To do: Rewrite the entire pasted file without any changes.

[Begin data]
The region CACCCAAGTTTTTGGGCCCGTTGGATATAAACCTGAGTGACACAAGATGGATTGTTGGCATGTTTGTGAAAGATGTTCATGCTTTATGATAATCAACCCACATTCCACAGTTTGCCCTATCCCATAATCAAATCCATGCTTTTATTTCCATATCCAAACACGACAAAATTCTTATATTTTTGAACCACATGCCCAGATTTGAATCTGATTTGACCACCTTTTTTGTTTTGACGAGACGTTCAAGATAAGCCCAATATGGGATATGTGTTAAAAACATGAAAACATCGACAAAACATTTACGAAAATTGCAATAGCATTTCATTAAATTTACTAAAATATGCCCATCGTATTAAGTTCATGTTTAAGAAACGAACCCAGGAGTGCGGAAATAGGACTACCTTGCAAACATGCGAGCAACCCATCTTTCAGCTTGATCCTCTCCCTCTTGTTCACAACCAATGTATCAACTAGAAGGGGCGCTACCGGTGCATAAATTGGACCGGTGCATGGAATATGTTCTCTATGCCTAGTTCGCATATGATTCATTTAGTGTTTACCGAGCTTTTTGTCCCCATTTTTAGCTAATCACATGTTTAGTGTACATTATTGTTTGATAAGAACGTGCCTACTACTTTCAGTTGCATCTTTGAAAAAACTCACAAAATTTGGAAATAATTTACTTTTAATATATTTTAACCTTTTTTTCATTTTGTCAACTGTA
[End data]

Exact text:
The region CACCCAAGTTTTTGGGCCCGTTGGATATAAACCTGAGTGACACAAGATGGATTGTTGGCATGTTTGTGAAAGATGTTCATGCTTTATGATAATCAACCCACATTCCACAGTTTGCCCTATCCCATAATCAAATCCATGCTTTTATTTCCATATCCAAACACGACAAAATTCTTATATTTTTGAACCACATGCCCAGATTTGAATCTGATTTGACCACCTTTTTTGTTTTGACGAGACGTTCAAGATAAGCCCAATATGGGATATGTGTTAAAAACATGAAAACATCGACAAAACATTTACGAAAATTGCAATAGCATTTCATTAAATTTACTAAAATATGCCCATCGTATTAAGTTCATGTTTAAGAAACGAACCCAGGAGTGCGGAAATAGGACTACCTTGCAAACATGCGAGCAACCCATCTTTCAGCTTGATCCTCTCCCTCTTGTTCACAACCAATGTATCAACTAGAAGGGGCGCTACCGGTGCATAAATTGGACCGGTGCATGGAATATGTTCTCTATGCCTAGTTCGCATATGATTCATTTAGTGTTTACCGAGCTTTTTGTCCCCATTTTTAGCTAATCACATGTTTAGTGTACATTATTGTTTGATAAGAACGTGCCTACTACTTTCAGTTGCATCTTTGAAAAAACTCACAAAATTTGGAAATAATTTACTTTTAATATATTTTAACCTTTTTTTCATTTTGTCAACTGTA